Quality Practice - A resource for nurses and nurse leaders

  February 2019 | Volume 18, issue 1
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Introducing the Nurses’ Health Program

Ontario’s 175,000 nurses have a new voluntary program that focuses on early identification and referral for treatment of mental health and/or substance use disorders.

The Nurses’ Health Program (NHP) recognizes these disorders as illnesses and takes a non-punitive approach that reduces stigma and focuses on recovery. It embraces the philosophy that nurses experiencing these disorders should have an opportunity for education, treatment and recovery. It recognizes their unique needs as health care professionals and the importance of protecting the public.

NHP offers a proven approach, and is modelled on similar programs used by other regulated health professions. The new bilingual program offers nurses access to resources, a dedicated case manager, comprehensive assessment, an individualized support and treatment plan, and monitoring.

“There is significant research showing that voluntary and confidential professional health programs are highly effective both in supporting recovery and protecting the public,” says Anne Coghlan, CNO’s Executive Director and CEO.

NHP was developed by the College of Nurses of Ontario (CNO), Ontario Nurses’ Association (ONA), Registered Nurses’ Association of Ontario (RNAO), and Registered Practical Nurses Association of Ontario (RPNAO). It is an incorporated not-for-profit organization overseen by a board of directors with equal representation from the four nursing organizations and administered by Lifemark Health Group.

You can find out more about the program at nurseshealth.ca.

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New Code of Conduct clarifies patients’ rights and nurses’ accountabilities

CNO has developed a new Code of Conduct for nurses that reflects the expectations of both CNO as a regulator with a mandate to protect the public, and the public’s feedback about what they need from nurses.

This new practice standard came into effect on Feb. 4, 2019. Nurses are now accountable to this standard.

The Code tells the public what to expect from nurses when receiving care. It is also an overarching standard that sets out the behaviours and conduct that nurses are expected to follow.

The Code is more than a practice standard; it is a reflection of what the public expects of nurses. When we created the Code, it was important for us to include the public’s perspective. Through our comprehensive consultation with members of the public, nurses, educators, nurse employers, nursing associations, nursing unions and government, we listened and integrated their feedback and expectations into the Code.

To ensure Ontario’s culturally diverse population can read and use the Code, it will be translated into the top six languages (French, Mandarin, Cantonese, Punjabi, Spanish and Tagalog) spoken in this province.

While most of the accountabilities in the Code come from current practice standards, we have added a few new ones to reflect current evidence, legislation, technology and situations that nurses may encounter in different practice settings. For example, expectations related to social media, providing timely nursing care, and gaps impacting patient care and health outcomes in different communities.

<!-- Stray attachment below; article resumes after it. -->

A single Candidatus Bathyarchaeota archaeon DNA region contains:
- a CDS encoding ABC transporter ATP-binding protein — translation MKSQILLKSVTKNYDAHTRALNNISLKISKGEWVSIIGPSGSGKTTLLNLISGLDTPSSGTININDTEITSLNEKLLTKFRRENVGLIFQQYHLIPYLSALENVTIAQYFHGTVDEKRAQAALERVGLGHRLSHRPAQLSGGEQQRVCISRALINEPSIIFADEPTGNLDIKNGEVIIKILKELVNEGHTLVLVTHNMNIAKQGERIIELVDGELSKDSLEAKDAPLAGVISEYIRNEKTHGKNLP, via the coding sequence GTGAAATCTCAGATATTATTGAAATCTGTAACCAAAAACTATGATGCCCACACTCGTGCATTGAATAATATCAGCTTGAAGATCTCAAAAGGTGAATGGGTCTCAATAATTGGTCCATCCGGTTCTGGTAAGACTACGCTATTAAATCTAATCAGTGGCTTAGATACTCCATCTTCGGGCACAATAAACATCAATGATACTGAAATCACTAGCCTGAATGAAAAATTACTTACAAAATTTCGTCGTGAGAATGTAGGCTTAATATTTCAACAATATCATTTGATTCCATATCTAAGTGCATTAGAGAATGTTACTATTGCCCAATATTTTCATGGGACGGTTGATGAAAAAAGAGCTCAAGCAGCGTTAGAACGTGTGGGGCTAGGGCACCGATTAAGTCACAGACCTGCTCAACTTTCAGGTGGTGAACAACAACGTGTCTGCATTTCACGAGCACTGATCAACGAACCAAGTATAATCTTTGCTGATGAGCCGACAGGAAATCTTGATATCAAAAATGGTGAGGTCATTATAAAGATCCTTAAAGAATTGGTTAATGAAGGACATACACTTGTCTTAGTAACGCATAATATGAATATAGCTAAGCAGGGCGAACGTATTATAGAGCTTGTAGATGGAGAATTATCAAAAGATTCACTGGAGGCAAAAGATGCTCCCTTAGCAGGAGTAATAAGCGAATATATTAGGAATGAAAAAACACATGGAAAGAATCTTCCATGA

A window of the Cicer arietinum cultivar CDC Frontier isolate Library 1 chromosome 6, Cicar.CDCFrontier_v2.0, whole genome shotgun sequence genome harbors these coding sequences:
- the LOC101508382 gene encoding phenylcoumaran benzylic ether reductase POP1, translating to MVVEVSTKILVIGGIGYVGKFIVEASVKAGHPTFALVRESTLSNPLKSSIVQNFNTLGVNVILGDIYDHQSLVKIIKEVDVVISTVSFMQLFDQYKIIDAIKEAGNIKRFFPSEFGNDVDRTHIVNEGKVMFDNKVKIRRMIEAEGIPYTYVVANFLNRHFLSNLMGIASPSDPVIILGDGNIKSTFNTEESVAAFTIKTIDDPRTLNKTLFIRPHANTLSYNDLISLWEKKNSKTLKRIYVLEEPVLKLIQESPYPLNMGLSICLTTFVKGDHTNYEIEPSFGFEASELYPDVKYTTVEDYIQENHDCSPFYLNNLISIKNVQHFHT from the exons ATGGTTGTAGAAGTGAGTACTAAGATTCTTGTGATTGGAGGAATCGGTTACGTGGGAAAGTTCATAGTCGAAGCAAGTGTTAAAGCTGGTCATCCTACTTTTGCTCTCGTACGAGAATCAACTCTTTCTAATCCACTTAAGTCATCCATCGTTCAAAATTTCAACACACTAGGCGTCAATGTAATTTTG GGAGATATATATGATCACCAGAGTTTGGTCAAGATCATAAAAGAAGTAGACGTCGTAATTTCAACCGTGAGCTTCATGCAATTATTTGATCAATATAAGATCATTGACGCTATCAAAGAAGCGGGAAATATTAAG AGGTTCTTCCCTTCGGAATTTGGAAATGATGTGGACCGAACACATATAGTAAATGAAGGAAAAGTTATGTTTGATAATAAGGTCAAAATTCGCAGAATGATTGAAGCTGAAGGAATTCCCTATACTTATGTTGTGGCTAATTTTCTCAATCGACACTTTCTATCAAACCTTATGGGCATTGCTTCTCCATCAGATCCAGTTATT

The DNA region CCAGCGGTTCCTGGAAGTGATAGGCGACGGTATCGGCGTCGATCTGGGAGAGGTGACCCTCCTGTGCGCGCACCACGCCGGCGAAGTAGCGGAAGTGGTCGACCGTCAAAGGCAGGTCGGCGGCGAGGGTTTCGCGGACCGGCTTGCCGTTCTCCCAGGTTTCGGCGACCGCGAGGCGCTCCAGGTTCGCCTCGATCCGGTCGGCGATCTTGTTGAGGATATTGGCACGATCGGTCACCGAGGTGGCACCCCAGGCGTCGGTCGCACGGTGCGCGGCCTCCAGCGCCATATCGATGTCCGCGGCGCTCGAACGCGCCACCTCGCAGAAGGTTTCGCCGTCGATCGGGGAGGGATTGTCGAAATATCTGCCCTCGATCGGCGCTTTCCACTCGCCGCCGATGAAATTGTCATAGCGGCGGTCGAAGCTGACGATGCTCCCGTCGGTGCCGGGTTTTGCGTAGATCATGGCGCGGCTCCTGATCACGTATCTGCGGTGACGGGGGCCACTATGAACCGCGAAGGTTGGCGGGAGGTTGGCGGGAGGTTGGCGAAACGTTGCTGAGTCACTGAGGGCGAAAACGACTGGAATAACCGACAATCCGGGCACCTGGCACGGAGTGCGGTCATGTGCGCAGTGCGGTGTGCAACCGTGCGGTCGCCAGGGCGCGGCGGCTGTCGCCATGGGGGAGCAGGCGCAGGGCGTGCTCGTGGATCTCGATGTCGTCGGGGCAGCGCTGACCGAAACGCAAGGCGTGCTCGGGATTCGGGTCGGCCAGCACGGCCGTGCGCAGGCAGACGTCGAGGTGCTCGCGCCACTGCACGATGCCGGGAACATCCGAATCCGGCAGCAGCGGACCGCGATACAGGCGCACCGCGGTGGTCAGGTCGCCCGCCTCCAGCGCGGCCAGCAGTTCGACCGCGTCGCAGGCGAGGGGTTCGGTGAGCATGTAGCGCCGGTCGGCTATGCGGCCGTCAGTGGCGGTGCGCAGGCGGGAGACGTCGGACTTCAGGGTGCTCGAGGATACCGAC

The code is divided into six principles:

  1. Nurses respect the dignity of patients and treat them as individuals
  2. Nurses work together to promote patient well-being
  3. Nurses maintain patients’ trust by providing safe and competent care
  4. Nurses work respectfully with colleagues to best meet patients’ needs
  5. Nurses act with integrity to maintain patients’ trust
  6. Nurses maintain public confidence in the nursing profession

To help nurses understand how to apply the Code, we have developed FAQs and a document showing how the Code’s accountabilities link to other CNO practice standards and guidelines. We will also host teleconferences to review case studies that support the Code’s application.

Visit www.cno.org/codeofconduct to learn more about the Code and access the new resources. If you have specific questions related to the Code, contact Practice Support.

Use Nurse Renewal Check to verify a nurse’s registration status

Nurses who have not yet renewed their membership with CNO for 2019 must renew by Tuesday, Feb. 19, 2019 or their membership will be suspended.

If a nurse’s membership is suspended, they will not be able to practice nursing in Ontario until they renew and pay all outstanding fees. This includes a late renewal fee of $113 and an additional fee of $56.50 to lift the suspension.

If they do not renew or resign their membership by Thursday, March 21, 2019, their membership will expire. If a person’s membership with the College has expired, they will need to meet the requirements for reinstatement and pay additional fees in order to resume practicing in Ontario.

Practicing in Ontario while your membership is suspended, revoked or expired is a serious offence. To confirm if nurses at your facility are registered to practice, use Nurse Renewal Check.

Nurse Renewal Check is a service the College provides to nursing employers, facility operators and others. It quickly and efficiently checks the membership status of nurses you employ on a full-time, part-time, casual or contractual basis.

The service is an efficient alternative to manually reviewing each nurse’s membership status by phone or using Find a Nurse. This makes it ideal for organizations that employ a large number of nurses.

Nurses should also remember to update their employment information if it’s changed. CNO’s by-laws require nurses to report any change in their employment information to us within 30 days. It is their responsibility to update this information any time their employment changes, not just during renewal.